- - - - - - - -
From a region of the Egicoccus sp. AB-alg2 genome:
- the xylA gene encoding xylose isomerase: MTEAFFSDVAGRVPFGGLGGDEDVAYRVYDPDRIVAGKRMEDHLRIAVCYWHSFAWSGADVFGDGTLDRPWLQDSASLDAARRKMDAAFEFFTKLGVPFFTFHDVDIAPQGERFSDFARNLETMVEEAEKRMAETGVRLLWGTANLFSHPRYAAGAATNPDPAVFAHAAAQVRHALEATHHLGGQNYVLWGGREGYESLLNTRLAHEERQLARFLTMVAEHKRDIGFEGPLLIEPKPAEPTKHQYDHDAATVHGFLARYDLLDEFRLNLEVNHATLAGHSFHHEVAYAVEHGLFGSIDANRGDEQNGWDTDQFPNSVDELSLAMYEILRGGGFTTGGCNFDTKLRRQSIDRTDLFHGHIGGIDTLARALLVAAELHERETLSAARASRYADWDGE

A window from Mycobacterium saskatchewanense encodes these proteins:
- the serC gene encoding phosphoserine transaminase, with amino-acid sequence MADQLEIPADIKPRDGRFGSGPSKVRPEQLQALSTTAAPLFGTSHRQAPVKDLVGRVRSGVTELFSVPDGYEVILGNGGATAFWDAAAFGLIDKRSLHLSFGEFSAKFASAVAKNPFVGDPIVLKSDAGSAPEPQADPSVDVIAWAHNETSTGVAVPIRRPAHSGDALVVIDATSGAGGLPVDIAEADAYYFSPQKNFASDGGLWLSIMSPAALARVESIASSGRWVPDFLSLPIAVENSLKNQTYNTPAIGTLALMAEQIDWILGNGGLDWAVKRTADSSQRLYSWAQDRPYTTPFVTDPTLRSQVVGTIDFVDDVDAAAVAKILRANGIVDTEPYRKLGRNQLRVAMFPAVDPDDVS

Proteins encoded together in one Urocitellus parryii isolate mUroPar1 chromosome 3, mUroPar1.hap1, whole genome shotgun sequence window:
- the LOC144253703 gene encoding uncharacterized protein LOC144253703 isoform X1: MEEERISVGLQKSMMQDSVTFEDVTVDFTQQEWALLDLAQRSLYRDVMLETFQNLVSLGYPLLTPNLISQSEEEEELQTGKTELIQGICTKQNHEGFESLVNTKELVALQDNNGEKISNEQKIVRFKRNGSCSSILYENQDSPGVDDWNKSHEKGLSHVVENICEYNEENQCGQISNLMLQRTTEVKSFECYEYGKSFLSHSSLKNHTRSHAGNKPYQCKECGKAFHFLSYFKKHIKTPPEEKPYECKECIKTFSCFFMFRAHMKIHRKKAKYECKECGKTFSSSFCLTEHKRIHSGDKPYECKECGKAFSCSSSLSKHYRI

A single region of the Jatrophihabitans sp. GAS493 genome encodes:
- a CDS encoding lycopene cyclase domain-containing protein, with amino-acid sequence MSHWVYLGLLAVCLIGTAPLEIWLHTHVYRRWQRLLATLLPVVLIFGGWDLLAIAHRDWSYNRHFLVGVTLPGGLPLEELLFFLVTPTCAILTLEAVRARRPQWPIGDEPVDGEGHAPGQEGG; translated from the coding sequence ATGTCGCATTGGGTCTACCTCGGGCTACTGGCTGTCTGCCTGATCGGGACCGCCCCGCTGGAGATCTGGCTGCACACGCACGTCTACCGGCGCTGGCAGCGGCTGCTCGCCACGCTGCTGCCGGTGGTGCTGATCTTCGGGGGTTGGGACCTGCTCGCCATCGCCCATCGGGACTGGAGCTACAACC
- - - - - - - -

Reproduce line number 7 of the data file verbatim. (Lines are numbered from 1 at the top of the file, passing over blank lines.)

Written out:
A single region of the Jatrophihabitans sp. GAS493 genome encodes: